Preaching the Gospel to Yourself

Doubtless, this idea seems strange to many Christians today, yet it is the rage in some circles. Such ideas as going deeper into the Gospel and that the Gospel is the means of sanctification, all bundled up together with a half dozen other such statements can be found—not in some backward-thinking, offbeat fundamentalist weirdo church—but in the preaching and writings of a number of big guns as well!

It seems as if one writer is attempting to outdo the next in getting in his licks on the subject, even though it is a denial of the Reformation doctrines of Justification by grace through faith and sanctification by the work of the Spirit in obedient cooperation of the believer with him in accordance to the commands of the Word of God.  Philippians 2:13 (God gives “both the desire and the ability to do those things that please Him”) seems to have disappeared from their Bibles. Instead of a cooperative work brought about and sustained by the Spirit, it is an act where one immerses himself into the Gospel. When asked about the matter of biblical obedience, we are told such things as “Oh,  it’s hard work getting into the Gospel more deeply.” Such “hard work” replaces biblical obedience to Scriptural commands.

There is a kind of Monkish mysticism in this idea. Think of all that Jesus did for you on the cross—over and over (“Preach the Gospel to yourself every day”)– and somehow or other you will be sanctified thereby. Sanctification no longer is a matter of becoming more and more like Christ by putting off sinful ways and replacing them with biblical ones. Though most mysticism is difficult to articulate, it seems that what is being said is that Gospel immersion automatically makes you a better Christian without learning and doing what God commands by His Spirit’s wisdom and power. No wonder members of formerly doctrinally sound congregations are becoming confused! Such efforts to get one’s self more into the Gospel every day, when it doesn’t work, and when it becomes impossible to articulate, can do nothing but discourage believers who want to become more like Christ. The sad part is that it is these sincere people, who know no better, who get caught up  in the movement, only to be disappointed again and again—blaming themselves when it turns out that their lives don’t improve as was promised.

3 thoughts on “Preaching the Gospel to Yourself

  1. Mike, when pressed, the proponents of this type of thinking might not endorse it, but they imply it all the time. Here is an example from the twitter feed of Ray Ortlund:

    “Sanctification is the art of getting used to unconditional justification.”

    or from the “Whitehorse Inn” podcast:

    “Every time we desire more practical (i.e. topical) preaching from the pulpit, we are essentially asking for more LAW…tell me what to do, rather than what has been done – GOSPEL!”

    To neglect anything of the Gospel is to damage it. Belief, repentance, obedience.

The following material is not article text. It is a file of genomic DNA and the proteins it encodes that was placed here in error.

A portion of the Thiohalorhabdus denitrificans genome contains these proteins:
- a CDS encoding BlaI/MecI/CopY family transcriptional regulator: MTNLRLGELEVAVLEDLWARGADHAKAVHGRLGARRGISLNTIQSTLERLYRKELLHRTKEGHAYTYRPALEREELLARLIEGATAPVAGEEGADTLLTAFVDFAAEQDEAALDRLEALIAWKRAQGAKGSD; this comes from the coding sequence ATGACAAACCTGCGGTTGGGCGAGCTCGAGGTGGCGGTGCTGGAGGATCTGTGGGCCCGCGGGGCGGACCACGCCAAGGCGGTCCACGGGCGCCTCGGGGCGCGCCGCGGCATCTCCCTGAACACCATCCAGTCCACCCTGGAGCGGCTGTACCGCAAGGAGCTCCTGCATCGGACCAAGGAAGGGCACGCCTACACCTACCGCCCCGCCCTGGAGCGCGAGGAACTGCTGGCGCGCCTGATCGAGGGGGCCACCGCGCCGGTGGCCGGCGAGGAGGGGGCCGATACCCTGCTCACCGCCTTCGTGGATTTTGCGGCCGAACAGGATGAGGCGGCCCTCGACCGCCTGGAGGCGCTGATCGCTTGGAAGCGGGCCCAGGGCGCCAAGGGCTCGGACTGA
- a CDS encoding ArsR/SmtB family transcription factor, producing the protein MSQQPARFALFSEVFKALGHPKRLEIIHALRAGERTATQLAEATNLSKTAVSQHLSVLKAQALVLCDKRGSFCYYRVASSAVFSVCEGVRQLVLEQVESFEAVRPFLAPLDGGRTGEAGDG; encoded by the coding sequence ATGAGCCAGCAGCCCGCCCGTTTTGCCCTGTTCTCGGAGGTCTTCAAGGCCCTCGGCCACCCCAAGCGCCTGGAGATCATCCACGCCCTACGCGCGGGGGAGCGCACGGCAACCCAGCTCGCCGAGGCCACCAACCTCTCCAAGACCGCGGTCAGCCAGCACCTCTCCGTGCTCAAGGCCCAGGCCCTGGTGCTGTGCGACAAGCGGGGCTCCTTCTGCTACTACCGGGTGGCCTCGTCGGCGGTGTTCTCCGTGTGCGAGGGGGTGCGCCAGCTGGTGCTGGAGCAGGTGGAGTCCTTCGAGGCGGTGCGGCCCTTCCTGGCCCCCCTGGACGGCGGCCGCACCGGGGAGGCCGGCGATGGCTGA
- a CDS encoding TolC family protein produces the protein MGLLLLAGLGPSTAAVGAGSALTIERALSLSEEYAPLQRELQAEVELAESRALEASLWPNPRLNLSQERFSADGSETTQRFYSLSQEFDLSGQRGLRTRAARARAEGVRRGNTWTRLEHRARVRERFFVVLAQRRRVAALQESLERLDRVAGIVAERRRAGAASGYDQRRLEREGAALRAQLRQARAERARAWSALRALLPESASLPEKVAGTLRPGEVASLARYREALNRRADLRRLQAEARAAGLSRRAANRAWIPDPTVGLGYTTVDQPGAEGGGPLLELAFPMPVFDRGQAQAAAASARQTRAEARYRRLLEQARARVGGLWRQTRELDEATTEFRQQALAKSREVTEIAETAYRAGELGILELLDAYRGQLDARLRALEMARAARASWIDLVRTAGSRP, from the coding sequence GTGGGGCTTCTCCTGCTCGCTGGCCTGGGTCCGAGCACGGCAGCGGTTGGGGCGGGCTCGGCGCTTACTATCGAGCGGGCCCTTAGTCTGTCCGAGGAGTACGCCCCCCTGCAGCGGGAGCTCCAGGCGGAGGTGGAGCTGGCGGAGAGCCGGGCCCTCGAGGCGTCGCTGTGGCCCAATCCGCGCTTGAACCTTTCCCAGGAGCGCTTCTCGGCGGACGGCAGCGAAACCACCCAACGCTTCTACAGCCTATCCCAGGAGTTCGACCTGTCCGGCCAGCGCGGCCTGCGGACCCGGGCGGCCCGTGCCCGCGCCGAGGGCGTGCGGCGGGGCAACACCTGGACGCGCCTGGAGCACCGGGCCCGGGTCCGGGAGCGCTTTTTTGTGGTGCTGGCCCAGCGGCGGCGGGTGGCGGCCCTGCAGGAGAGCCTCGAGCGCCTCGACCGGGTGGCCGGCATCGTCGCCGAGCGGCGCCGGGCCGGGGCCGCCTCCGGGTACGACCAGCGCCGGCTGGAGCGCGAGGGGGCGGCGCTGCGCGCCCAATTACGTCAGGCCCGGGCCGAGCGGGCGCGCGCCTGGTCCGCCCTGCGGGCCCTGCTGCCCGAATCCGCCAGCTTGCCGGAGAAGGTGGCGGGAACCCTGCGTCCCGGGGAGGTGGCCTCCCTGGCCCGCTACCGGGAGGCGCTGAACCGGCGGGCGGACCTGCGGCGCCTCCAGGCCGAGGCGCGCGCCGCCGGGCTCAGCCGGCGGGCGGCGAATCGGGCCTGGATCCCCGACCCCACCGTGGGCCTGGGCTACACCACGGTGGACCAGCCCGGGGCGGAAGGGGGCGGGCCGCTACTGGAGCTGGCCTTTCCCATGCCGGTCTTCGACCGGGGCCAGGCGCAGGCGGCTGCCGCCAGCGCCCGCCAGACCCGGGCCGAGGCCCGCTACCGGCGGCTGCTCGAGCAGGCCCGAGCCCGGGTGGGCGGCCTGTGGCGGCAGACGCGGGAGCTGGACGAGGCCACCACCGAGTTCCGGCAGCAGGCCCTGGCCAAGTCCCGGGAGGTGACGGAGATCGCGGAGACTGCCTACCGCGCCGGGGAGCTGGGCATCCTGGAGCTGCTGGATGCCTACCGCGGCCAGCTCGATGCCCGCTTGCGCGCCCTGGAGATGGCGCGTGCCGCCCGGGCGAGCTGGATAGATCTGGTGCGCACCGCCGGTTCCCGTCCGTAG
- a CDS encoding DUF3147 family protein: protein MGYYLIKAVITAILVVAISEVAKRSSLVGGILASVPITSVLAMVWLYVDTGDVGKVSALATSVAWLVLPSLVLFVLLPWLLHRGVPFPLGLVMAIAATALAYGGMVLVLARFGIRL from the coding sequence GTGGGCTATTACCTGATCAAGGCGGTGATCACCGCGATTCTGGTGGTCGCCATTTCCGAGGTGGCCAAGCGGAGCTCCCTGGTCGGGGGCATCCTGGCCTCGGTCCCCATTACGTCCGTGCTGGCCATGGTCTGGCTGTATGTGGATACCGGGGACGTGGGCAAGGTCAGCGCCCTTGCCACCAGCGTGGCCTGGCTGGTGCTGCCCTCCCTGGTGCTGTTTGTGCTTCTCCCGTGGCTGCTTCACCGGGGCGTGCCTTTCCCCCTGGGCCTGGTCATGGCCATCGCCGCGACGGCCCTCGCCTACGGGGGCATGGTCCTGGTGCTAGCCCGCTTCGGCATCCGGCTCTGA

2. Jay, I have at least twelve of your books on my shelf that I have read and highlighted and there is little in those books that I would disagree with. So it is surprising that I find myself on the other side of the fence with you on this particular article, but I do.

    It is my estimation that you have created a dichotomy that does not exist. In the books and articles that I have read by those encouraging believers to “preach the gospel to themselves”, I have not seen a call to ponder the gospel to the exclusion of obedience to the word, serving others, or seeking to be more holy. Actually they speak just the opposite – all of those things naturally flow out the the truth of the gospel and find their motivation in the gospel. The more I am keenly aware of man’s lost condition by pondering daily the gospel ,the more I will be aware of my need to evangelize. The more I am aware that the power of sin has been broken and what an offense my sin is to God by pondering the gospel, the more I desire to fight for purity and holiness.

    I would understand your position if they communicated that pondering on the gospel and being happy about what God has done for me is the end all in faith, but I have not seen that side communicated when they encourage believers to “preach the gospel.”

    Jay, thank you for all you have done in training others to walk in obedience to God’s word.


  3. Thanks Jay.
    It is good to see somebody else noticing this pattern. I recently heard a well-known bible teacher state that the reason Christians are struggling with leaving their sinful habits behind is because we are not preaching enough on the atonement and justification. What happened to preaching on the necessity/obligation of sanctification!? It seems the problem lies in the fact that too many see such sanctification as exclusively the work of the Spirit and only as the result of a person’s continued trust in the work of Christ. The days of “cutting off hand and gouging out eye” seem far in the past. May God bring a revival in this area without losing sight of Christ’s work which makes it all possible.